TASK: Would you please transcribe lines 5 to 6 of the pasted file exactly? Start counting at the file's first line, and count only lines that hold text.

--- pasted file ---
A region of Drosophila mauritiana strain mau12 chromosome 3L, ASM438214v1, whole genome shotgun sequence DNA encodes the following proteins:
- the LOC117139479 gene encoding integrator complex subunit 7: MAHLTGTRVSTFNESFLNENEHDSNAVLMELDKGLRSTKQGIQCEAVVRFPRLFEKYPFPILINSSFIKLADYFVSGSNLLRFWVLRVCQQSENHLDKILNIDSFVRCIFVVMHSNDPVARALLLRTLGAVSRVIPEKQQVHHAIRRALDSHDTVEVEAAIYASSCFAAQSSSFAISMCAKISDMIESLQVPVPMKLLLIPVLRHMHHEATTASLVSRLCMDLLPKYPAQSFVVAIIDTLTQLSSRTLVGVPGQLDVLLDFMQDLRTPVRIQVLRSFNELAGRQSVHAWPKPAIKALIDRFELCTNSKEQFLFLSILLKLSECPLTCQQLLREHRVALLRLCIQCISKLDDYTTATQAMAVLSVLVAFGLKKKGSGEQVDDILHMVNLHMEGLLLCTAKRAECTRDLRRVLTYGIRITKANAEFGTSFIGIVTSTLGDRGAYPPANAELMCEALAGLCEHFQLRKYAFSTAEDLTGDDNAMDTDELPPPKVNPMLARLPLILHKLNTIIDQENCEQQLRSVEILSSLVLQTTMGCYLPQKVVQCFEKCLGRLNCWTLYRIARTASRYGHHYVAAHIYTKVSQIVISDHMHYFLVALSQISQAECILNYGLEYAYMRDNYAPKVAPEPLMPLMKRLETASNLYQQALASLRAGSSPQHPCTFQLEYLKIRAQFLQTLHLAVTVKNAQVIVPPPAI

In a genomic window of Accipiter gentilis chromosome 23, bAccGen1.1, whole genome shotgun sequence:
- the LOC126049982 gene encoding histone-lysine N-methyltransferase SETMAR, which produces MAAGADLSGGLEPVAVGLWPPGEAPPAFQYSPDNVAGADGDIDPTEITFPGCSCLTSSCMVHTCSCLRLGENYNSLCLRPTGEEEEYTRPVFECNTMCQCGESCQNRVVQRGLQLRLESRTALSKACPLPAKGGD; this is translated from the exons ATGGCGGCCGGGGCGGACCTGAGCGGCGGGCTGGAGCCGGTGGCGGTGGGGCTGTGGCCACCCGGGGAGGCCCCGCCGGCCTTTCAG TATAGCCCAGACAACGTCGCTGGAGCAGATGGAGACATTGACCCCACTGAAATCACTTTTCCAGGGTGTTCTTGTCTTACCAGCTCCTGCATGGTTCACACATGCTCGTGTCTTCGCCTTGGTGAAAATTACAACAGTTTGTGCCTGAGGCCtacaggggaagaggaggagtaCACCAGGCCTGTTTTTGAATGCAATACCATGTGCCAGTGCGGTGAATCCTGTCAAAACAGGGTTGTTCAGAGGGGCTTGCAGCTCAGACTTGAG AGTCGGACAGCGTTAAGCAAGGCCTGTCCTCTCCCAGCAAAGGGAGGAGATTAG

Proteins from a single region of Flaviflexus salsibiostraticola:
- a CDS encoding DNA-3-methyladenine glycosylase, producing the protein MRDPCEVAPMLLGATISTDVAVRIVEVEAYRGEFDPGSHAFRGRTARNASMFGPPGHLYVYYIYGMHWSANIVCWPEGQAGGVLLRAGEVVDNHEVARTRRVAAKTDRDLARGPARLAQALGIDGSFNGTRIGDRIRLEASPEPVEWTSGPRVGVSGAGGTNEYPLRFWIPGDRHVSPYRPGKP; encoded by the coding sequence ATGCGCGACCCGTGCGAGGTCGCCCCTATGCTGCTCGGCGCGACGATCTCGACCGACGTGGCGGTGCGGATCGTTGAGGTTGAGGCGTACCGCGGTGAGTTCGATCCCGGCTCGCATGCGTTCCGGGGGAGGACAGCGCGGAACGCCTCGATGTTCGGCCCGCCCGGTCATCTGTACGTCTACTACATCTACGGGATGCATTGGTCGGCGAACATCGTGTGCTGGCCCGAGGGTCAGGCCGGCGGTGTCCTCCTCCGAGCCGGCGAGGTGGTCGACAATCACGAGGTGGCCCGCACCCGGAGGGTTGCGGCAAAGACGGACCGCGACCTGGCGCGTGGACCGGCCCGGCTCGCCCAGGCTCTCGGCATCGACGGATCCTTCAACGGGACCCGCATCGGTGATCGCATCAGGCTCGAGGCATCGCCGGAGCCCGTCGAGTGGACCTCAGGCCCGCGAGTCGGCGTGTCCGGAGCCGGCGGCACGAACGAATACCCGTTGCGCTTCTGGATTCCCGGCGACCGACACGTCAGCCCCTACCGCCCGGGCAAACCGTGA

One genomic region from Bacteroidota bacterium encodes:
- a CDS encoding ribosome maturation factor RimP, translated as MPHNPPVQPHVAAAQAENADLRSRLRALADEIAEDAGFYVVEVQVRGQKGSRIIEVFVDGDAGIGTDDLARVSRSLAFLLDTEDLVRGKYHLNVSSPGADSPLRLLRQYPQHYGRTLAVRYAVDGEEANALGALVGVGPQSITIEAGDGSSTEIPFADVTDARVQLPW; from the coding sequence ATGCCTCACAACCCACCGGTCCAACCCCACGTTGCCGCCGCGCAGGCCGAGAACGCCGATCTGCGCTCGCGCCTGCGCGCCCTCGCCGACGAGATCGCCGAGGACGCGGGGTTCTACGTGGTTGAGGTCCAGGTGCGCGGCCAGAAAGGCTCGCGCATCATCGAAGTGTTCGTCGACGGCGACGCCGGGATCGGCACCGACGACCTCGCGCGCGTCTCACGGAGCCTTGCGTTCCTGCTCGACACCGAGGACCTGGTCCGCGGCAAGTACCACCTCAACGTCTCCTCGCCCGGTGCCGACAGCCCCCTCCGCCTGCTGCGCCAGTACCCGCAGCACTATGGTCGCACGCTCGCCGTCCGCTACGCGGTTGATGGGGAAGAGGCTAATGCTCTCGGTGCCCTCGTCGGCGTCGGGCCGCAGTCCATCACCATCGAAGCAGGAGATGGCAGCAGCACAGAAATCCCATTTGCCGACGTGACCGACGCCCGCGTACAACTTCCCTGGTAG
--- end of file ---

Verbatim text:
Proteins from a single region of Flaviflexus salsibiostraticola:
- a CDS encoding DNA-3-methyladenine glycosylase, producing the protein MRDPCEVAPMLLGATISTDVAVRIVEVEAYRGEFDPGSHAFRGRTARNASMFGPPGHLYVYYIYGMHWSANIVCWPEGQAGGVLLRAGEVVDNHEVARTRRVAAKTDRDLARGPARLAQALGIDGSFNGTRIGDRIRLEASPEPVEWTSGPRVGVSGAGGTNEYPLRFWIPGDRHVSPYRPGKP; encoded by the coding sequence ATGCGCGACCCGTGCGAGGTCGCCCCTATGCTGCTCGGCGCGACGATCTCGACCGACGTGGCGGTGCGGATCGTTGAGGTTGAGGCGTACCGCGGTGAGTTCGATCCCGGCTCGCATGCGTTCCGGGGGAGGACAGCGCGGAACGCCTCGATGTTCGGCCCGCCCGGTCATCTGTACGTCTACTACATCTACGGGATGCATTGGTCGGCGAACATCGTGTGCTGGCCCGAGGGTCAGGCCGGCGGTGTCCTCCTCCGAGCCGGCGAGGTGGTCGACAATCACGAGGTGGCCCGCACCCGGAGGGTTGCGGCAAAGACGGACCGCGACCTGGCGCGTGGACCGGCCCGGCTCGCCCAGGCTCTCGGCATCGACGGATCCTTCAACGGGACCCGCATCGGTGATCGCATCAGGCTCGAGGCATCGCCGGAGCCCGTCGAGTGGACCTCAGGCCCGCGAGTCGGCGTGTCCGGAGCCGGCGGCACGAACGAATACCCGTTGCGCTTCTGGATTCCCGGCGACCGACACGTCAGCCCCTACCGCCCGGGCAAACCGTGA